Luck, Logic, and White Lies : The Mathematics of Games book cover
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2nd Edition

Luck, Logic, and White Lies
The Mathematics of Games




  • Available for pre-order. Item will ship after April 28, 2021
ISBN 9780367548414
April 28, 2021 Forthcoming by A K Peters/CRC Press
560 Pages 80 B/W Illustrations

 
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Book Description

345034 Bewersdorff BCC PE reviewed 11/5/20

Praise for the First Edition

"Luck, Logic, and White Lies teaches readers of all backgrounds about the insight mathematical knowledge can bring and is highly recommended reading among avid game players, both to better understand the game itself and to improve one’s skills."

Midwest Book Review

"The best book I've found for someone new to game math is Luck, Logic and White Lies by Jörg Bewersdorff. It introduces the reader to a vast mathematical literature, and does so in an enormously clear manner. . ."

– Alfred Wallace, Musings, Ramblings, and Things Left Unsaid

"The aim is to introduce the mathematics that will allow analysis of the problem or game. This is done in gentle stages, from chapter to chapter, so as to reach as broad an audience as possible . . . Anyone who likes games and has a taste for analytical thinking will enjoy this book."

– Peter Fillmore, CMS Notes

Luck, Logic, and White Lies: The Mathematics of Games, Second Edition considers a specific problem—generally a game or game fragment and introduces the related mathematical methods. It contains a section on the historical development of the theories of games of chance, and combinatorial and strategic games.

This new edition features new and much refreshed chapters, including an all-new Part IV on the problem of how to measure skill in games. Readers are also introduced to new references and techniques developed since the previous edition.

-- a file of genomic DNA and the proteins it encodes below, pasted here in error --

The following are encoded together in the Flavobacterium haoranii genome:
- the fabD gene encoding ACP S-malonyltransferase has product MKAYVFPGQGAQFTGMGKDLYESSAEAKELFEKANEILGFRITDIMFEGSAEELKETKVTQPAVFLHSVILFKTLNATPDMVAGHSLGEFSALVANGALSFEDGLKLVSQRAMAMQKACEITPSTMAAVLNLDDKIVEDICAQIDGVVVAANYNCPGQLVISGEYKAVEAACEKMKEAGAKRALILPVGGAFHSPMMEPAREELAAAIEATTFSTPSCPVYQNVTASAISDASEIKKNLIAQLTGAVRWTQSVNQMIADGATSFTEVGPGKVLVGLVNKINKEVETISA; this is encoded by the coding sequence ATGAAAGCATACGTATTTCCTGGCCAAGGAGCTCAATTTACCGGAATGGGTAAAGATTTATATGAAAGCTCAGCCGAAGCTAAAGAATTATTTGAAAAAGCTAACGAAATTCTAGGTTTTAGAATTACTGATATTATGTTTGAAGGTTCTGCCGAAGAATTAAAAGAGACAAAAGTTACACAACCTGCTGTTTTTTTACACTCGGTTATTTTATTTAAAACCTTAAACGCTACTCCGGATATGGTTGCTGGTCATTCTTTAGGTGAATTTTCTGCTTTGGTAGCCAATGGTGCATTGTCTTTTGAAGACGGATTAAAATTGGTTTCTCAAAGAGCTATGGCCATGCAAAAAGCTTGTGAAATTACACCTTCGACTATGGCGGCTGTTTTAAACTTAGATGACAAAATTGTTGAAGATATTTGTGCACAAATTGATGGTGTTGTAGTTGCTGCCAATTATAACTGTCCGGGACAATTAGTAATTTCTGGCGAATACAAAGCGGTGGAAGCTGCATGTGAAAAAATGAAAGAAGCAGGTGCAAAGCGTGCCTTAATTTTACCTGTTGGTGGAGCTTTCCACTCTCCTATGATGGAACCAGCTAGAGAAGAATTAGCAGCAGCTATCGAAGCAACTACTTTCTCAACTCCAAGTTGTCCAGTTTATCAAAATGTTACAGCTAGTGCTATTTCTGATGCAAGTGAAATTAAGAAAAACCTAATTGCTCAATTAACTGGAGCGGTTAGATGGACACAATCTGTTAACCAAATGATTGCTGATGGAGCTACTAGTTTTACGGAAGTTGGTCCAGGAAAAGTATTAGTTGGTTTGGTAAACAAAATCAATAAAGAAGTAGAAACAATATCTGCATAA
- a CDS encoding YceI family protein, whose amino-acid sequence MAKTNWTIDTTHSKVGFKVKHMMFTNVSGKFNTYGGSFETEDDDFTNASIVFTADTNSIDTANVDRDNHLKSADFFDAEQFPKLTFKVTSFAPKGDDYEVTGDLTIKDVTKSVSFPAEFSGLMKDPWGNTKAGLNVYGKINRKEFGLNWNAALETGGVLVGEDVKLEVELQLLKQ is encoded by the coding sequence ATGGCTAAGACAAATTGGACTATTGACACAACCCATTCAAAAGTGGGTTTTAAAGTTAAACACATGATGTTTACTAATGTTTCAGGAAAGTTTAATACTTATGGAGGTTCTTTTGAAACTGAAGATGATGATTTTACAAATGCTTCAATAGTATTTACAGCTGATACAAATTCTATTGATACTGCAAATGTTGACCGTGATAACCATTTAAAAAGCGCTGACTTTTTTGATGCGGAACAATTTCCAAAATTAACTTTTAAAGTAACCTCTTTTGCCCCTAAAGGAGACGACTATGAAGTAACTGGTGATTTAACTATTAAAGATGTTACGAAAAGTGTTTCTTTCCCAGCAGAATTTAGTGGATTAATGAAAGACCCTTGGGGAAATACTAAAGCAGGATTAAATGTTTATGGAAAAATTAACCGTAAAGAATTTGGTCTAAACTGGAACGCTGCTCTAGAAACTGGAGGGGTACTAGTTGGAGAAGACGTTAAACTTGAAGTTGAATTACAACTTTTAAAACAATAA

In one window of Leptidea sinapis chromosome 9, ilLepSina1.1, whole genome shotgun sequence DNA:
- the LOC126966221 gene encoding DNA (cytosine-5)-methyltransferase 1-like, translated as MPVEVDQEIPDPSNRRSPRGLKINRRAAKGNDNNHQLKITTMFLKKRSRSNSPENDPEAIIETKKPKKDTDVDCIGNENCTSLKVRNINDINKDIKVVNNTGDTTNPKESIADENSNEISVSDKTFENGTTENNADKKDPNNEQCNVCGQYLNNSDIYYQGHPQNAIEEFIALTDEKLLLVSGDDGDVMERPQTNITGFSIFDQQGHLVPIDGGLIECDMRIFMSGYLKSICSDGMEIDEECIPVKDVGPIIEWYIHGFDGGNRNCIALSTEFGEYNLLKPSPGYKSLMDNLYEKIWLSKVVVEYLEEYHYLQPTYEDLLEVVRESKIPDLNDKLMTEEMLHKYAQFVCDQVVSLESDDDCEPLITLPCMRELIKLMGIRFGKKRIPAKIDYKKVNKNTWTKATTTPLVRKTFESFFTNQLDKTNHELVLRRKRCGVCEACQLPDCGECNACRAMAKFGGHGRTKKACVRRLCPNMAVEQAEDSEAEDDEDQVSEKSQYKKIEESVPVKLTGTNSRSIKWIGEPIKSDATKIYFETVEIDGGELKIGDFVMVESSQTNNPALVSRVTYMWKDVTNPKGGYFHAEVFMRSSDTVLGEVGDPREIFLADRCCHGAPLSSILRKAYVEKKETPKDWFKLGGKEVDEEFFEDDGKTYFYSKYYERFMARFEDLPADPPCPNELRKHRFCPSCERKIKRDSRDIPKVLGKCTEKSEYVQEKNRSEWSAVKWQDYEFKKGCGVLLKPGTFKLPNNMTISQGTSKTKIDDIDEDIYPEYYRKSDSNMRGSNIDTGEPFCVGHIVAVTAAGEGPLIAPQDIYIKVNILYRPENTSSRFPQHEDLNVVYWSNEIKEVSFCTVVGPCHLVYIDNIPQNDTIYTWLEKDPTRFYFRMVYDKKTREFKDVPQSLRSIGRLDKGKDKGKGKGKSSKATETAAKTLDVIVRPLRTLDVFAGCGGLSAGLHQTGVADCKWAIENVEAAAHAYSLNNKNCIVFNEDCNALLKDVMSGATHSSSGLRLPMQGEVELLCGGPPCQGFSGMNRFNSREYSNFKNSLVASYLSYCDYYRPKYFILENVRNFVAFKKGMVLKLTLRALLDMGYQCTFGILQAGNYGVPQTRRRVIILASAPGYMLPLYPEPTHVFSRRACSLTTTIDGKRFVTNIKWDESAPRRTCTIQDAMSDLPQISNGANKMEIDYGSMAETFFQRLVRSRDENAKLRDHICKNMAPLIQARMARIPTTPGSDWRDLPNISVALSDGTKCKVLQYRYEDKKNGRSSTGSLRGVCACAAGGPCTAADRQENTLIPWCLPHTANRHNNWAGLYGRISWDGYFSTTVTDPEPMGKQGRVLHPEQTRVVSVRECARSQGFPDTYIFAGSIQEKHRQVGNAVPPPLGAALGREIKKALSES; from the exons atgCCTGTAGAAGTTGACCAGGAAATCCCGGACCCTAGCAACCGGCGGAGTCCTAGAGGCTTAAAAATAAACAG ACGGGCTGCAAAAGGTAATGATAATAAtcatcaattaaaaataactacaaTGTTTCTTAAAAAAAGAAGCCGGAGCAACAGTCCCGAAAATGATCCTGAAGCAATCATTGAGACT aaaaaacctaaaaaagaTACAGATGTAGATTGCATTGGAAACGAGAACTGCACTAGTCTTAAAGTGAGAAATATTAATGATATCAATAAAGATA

Features

  • Provides a uniquely historical perspective on the mathematical underpinnings of a comprehensive list of games
  • Suitable for a broad audience of differing mathematical levels. Anyone with a passion for games, game theory, and mathematics will enjoy this book, whether they be students, academics, or game enthusiasts
  • Covers a wide selection of topics at a level that can be appreciated on a historical, recreational, and mathematical level.

 

Jörg Bewersdorff (1958) studied mathematics from 1975 to 1982 at the University of Bonn and earned his PhD in 1985. In the same year, he started his career as game developer and mathematician. He served as the general manager of the subsidiaries of Gauselmann AG for more than two decades where he developed electronic gaming machines, automatic payment machines, and coin-operated Internet terminals.

Dr. Bewersdorff has authored several books on Galois theory (translated in English and Korean), mathematical statistics, and object-oriented programming with JavaScript.

Table of Contents